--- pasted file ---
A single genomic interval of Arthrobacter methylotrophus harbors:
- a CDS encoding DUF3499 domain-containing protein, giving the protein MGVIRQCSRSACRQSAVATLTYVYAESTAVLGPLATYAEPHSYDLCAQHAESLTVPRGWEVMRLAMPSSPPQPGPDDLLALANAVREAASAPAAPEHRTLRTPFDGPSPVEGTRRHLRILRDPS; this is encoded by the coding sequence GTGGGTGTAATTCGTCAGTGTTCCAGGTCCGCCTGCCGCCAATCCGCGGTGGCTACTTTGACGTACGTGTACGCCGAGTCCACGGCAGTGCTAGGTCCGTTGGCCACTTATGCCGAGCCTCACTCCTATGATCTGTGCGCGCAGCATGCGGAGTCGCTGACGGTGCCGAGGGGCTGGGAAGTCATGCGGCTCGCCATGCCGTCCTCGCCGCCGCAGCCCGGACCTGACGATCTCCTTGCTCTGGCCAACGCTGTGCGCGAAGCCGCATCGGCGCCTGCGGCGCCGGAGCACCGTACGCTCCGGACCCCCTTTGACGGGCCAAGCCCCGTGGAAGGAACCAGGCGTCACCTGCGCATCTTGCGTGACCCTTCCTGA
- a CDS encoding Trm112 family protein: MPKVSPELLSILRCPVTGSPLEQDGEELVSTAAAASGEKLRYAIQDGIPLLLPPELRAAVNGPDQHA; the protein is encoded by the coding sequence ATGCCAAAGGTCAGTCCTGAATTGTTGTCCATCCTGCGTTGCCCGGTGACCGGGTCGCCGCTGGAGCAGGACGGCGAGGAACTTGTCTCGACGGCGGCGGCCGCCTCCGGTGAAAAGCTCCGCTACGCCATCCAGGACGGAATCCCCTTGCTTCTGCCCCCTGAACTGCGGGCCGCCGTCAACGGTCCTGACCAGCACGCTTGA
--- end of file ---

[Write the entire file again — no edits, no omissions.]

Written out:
A single genomic interval of Arthrobacter methylotrophus harbors:
- a CDS encoding DUF3499 domain-containing protein, giving the protein MGVIRQCSRSACRQSAVATLTYVYAESTAVLGPLATYAEPHSYDLCAQHAESLTVPRGWEVMRLAMPSSPPQPGPDDLLALANAVREAASAPAAPEHRTLRTPFDGPSPVEGTRRHLRILRDPS; this is encoded by the coding sequence GTGGGTGTAATTCGTCAGTGTTCCAGGTCCGCCTGCCGCCAATCCGCGGTGGCTACTTTGACGTACGTGTACGCCGAGTCCACGGCAGTGCTAGGTCCGTTGGCCACTTATGCCGAGCCTCACTCCTATGATCTGTGCGCGCAGCATGCGGAGTCGCTGACGGTGCCGAGGGGCTGGGAAGTCATGCGGCTCGCCATGCCGTCCTCGCCGCCGCAGCCCGGACCTGACGATCTCCTTGCTCTGGCCAACGCTGTGCGCGAAGCCGCATCGGCGCCTGCGGCGCCGGAGCACCGTACGCTCCGGACCCCCTTTGACGGGCCAAGCCCCGTGGAAGGAACCAGGCGTCACCTGCGCATCTTGCGTGACCCTTCCTGA
- a CDS encoding Trm112 family protein: MPKVSPELLSILRCPVTGSPLEQDGEELVSTAAAASGEKLRYAIQDGIPLLLPPELRAAVNGPDQHA; the protein is encoded by the coding sequence ATGCCAAAGGTCAGTCCTGAATTGTTGTCCATCCTGCGTTGCCCGGTGACCGGGTCGCCGCTGGAGCAGGACGGCGAGGAACTTGTCTCGACGGCGGCGGCCGCCTCCGGTGAAAAGCTCCGCTACGCCATCCAGGACGGAATCCCCTTGCTTCTGCCCCCTGAACTGCGGGCCGCCGTCAACGGTCCTGACCAGCACGCTTGA